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Singapore links 'aiding drug trade'


South China Morning Post. May 13, 1998.
William Barnes in Bangkok

Related: Burma-Singapore Axis: Globalising the heroin trade

SINGAPORE'Ss links with the Burmese junta are vital in propping up the military regime and channelling drug profits into legitimate business, an article claims.

Although Singapore habitually executes heroin couriers, the government and its businessmen had become firm friends with the regime and its drug-trafficking supporters, said American risk assessment magazine Covert Action Quarterly.

Singapore's link with the junta was also central to "the expansion of the heroin trade", US-based Burmese economics professor Mya Maung told the magazine.

The city-state is Burma's biggest trading partner and foreign investor: more than half that investment is allegedly with ex-heroin kingpin Lo Hsing-han, whose son Steven Law is banned from the US on suspicion of trafficking.

The article claimed "both Burmese generals and drug lords have used Singapore's liberal banking laws and money laundering opportunities".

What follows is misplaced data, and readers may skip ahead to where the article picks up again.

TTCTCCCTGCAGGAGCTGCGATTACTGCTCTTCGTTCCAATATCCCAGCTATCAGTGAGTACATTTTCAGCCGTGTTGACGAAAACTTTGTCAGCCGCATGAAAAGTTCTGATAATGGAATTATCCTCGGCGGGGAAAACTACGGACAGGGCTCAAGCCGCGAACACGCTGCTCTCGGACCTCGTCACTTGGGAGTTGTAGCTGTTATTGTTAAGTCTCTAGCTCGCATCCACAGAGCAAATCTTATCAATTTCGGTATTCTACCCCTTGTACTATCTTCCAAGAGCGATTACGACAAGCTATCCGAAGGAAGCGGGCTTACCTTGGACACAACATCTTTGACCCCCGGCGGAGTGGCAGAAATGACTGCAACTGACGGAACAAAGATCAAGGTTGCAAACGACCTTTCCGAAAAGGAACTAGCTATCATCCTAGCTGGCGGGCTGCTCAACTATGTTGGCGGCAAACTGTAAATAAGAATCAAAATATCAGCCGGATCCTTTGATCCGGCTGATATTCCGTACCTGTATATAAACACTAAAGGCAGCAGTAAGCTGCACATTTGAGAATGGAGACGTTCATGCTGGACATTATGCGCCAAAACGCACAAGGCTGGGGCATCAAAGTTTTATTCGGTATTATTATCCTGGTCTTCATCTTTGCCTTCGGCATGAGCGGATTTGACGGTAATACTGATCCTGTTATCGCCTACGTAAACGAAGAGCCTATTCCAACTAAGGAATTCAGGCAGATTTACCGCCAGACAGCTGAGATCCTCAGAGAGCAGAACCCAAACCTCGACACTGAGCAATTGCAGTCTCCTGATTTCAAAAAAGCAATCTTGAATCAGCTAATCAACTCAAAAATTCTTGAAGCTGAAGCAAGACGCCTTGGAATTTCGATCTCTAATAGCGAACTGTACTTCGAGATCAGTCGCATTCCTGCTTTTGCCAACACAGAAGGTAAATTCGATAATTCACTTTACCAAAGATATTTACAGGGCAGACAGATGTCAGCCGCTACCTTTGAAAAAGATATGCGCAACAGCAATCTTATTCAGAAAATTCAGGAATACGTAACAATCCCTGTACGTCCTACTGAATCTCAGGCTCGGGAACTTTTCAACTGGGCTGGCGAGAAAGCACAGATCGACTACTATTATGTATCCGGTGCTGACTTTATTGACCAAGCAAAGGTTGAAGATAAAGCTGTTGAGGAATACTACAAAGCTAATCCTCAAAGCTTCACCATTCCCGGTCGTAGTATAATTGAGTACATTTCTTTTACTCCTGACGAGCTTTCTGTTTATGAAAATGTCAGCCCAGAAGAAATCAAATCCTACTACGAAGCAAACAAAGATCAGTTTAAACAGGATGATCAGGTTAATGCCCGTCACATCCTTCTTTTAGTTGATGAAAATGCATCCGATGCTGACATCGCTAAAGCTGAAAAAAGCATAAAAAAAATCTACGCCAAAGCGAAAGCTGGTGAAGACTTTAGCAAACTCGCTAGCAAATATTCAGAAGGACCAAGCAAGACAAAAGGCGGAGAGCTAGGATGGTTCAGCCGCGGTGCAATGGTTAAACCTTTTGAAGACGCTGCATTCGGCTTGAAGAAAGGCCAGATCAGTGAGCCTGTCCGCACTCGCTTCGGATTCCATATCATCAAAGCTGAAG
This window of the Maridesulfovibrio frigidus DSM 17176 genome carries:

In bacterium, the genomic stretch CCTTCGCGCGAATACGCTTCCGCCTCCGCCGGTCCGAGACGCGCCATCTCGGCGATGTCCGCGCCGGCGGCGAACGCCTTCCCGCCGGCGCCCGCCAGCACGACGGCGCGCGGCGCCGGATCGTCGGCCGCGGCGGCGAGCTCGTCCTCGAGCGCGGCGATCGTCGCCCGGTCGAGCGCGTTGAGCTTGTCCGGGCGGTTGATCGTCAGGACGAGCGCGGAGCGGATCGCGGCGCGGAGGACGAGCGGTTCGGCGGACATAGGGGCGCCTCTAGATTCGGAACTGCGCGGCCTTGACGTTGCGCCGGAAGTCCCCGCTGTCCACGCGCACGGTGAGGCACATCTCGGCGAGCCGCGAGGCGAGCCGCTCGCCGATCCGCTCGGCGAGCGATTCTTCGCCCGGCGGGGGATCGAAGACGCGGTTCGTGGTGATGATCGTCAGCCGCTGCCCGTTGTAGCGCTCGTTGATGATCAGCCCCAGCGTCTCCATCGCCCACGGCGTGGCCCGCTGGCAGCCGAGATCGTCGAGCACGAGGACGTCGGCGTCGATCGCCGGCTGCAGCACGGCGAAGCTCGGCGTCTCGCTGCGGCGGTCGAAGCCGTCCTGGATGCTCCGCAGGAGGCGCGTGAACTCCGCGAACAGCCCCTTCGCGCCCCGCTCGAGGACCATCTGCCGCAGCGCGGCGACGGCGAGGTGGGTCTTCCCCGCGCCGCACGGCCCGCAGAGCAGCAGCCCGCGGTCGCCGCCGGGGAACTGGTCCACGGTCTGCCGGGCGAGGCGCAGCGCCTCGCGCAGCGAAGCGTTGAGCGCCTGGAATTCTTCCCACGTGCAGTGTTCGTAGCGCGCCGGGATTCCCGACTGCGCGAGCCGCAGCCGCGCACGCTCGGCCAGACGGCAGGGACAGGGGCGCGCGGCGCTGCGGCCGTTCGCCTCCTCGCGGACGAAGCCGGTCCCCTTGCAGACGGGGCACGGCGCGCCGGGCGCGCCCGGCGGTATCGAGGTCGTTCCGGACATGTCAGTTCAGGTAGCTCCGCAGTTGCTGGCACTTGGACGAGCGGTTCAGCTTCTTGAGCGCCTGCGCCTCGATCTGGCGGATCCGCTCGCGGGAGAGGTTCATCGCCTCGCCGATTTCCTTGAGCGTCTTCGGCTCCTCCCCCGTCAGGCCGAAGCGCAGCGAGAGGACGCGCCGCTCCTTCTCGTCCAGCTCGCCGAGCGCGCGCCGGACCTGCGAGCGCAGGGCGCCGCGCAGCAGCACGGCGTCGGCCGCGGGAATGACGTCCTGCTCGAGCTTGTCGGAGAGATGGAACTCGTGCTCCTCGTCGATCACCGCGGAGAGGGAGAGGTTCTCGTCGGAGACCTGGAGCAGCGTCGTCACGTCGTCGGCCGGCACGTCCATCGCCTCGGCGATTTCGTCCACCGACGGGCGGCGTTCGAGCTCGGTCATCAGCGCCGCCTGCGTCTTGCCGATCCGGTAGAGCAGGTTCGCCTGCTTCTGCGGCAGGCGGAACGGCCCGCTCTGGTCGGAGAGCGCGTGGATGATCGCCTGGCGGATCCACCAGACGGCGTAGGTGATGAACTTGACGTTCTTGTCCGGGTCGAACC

In 1991, for example, US$400 million was passed through a Singapore bank as downpayment for a shipment of mainland arms and, given the state of Burma's economy then, that money could only have been drug money, said one military analyst.

In 1988, Singapore had even shipped arms to Burma amid world condemnation of a massacre of pro-democracy protesters.

Singapore had also acted as the middle-man for arms shipments from countries like Israel and Belgium.

A Singaporean Cabinet minister was quoted yesterday as saying his government rejected Western criticism of Burma. "It is easier to criticise than to build," Minister of Information and Arts George Yeo said during a visit to Burma on Monday.

 Published in the South China Morning Post. May 13, 1998

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